The Advisory further notes that if an EAS participant has “actual knowledge” that it has transmitted or otherwise sent a false alert to the public, section 11.45(b) of the FCC’s rules require the participant to email the Commission, informing it of the event and of relevant details. By contrast, a participant that lacks actual knowledge that it has issued a false alert is not required to take any action.
The Advisory warns that failure to comply with the rules may subject a violator to sanctions including, but not limited to, substantial monetary forfeitures. The Enforcement Bureau states that it may treat each unauthorized transmission as a separate violation for purposes of calculating a proposed forfeiture.
The Consent Decrees.
Along with the Enforcement Advisory, the FCC announced that it had entered into four separate consent decrees — together requiring a total of over $600,000 in settlement payments — to resolve investigations into allegedly unlawful airing of alert tones or signals. In addition to a civil penalty, each consent decree requires the implementation of a three-year compliance plan including designation of a compliance officer, development of operating procedures and a compliance manual, compliance training, reporting of non-compliance, and periodic compliance reports.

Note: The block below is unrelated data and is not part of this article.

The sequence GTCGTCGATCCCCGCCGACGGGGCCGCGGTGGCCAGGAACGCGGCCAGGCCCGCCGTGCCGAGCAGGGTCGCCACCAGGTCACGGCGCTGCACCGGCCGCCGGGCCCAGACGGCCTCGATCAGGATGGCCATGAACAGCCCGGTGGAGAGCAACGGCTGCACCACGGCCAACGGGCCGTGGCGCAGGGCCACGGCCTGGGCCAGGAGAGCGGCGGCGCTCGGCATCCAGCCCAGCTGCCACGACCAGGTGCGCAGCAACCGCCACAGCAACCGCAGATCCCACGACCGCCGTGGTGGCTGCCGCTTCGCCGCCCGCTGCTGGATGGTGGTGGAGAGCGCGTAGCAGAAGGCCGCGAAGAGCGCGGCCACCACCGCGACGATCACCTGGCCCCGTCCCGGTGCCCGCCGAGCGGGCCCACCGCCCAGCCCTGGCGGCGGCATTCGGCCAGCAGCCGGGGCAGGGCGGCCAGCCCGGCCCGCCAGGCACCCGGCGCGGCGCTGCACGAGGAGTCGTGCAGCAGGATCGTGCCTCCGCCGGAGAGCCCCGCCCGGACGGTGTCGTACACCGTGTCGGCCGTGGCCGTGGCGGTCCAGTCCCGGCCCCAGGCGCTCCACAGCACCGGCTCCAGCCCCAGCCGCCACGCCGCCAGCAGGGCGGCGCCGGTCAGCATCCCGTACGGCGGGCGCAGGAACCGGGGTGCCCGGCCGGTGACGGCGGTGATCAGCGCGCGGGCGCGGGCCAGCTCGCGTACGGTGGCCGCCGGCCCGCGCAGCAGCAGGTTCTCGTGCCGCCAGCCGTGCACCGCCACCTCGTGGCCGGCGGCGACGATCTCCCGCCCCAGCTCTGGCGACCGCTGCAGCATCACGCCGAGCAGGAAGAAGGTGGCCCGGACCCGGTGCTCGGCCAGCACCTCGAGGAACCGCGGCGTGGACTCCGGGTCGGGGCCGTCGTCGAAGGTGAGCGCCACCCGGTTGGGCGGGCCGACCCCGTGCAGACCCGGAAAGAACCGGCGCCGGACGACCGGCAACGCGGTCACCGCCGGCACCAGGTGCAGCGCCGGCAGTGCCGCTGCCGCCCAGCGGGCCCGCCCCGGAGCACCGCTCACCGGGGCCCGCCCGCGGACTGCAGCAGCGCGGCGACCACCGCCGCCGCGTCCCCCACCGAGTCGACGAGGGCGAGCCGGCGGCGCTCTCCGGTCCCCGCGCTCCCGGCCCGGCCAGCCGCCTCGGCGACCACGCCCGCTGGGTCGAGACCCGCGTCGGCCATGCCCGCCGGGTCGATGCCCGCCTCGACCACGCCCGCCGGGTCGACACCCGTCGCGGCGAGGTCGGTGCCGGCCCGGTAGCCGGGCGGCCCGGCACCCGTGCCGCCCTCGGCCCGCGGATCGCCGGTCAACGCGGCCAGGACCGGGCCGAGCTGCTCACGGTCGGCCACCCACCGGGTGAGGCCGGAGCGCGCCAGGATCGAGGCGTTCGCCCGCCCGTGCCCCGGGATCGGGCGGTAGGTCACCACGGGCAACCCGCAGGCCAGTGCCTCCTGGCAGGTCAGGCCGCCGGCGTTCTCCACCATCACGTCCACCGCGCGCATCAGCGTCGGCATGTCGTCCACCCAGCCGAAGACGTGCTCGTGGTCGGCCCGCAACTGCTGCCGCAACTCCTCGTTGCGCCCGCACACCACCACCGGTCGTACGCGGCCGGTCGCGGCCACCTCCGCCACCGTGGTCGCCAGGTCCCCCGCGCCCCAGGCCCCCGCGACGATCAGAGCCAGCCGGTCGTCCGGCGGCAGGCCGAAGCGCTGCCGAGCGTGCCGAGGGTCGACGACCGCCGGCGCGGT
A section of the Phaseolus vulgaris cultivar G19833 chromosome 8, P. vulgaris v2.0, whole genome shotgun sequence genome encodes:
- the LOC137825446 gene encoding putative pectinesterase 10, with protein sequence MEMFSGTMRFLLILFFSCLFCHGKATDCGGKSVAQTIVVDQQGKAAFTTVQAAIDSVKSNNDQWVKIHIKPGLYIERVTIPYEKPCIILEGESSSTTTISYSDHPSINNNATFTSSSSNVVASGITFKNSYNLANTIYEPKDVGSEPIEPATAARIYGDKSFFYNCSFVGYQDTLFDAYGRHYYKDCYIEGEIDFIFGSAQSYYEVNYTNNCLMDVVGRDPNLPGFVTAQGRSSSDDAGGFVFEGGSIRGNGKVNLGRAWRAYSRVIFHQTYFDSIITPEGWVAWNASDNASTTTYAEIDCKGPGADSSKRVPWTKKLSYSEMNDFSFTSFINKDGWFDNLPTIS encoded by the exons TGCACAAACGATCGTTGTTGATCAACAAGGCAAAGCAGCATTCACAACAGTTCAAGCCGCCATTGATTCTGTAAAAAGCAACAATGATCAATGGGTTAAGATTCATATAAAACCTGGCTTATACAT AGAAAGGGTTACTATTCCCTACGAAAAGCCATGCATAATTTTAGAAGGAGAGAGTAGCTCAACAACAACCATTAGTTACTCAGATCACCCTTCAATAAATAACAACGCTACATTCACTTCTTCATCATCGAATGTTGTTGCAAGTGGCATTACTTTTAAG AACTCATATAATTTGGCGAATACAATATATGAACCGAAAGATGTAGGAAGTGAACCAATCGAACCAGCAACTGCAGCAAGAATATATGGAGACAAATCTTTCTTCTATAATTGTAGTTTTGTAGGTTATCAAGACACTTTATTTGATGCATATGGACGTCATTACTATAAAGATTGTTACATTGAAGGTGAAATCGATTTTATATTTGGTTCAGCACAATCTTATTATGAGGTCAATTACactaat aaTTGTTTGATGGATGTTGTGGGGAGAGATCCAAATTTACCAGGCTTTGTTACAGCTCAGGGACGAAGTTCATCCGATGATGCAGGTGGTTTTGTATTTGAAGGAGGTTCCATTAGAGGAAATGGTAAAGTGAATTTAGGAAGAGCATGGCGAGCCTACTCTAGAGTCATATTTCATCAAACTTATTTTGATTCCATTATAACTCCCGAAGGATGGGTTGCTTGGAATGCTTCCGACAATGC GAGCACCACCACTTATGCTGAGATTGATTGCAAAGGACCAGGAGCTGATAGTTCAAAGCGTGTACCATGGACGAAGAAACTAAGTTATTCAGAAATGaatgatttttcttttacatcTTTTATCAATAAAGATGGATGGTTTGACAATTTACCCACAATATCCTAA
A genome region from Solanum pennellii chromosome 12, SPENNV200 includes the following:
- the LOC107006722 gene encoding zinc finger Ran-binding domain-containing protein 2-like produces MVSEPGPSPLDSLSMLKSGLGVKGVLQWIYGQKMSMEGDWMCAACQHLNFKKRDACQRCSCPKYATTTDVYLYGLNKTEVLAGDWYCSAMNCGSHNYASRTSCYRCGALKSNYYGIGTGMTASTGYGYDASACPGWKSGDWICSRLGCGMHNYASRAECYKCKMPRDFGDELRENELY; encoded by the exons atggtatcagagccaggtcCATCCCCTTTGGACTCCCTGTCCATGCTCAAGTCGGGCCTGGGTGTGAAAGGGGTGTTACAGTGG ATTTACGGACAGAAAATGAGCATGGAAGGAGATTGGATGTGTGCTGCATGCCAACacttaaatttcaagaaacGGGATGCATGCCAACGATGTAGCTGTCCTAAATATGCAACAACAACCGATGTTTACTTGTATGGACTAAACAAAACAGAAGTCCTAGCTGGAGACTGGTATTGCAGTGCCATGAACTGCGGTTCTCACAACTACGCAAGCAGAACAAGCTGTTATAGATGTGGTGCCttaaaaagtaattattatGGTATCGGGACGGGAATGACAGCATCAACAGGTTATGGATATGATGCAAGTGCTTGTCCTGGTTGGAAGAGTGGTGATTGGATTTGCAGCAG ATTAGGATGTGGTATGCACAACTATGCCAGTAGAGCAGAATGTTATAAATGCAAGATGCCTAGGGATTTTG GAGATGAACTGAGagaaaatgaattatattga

- The settlement agreement with ABC, Inc. resolves the FCC’s investigation into the October 8, 2018 broadcast of the Jimmy Kimmel Live! late-night show, which used a simulated WEA tone three times during a sketch about the then-recent nationwide Presidential WEA test. ABC cited a “misunderstanding that the use of the tone was permissible.” The episode was distributed to ABC affiliates throughout the country three times (Eastern and Central, Mountain, and Pacific time zones) and over ABC’s eight owned and operated stations. The Consent Decree requires the payment of a $395,000 civil penalty.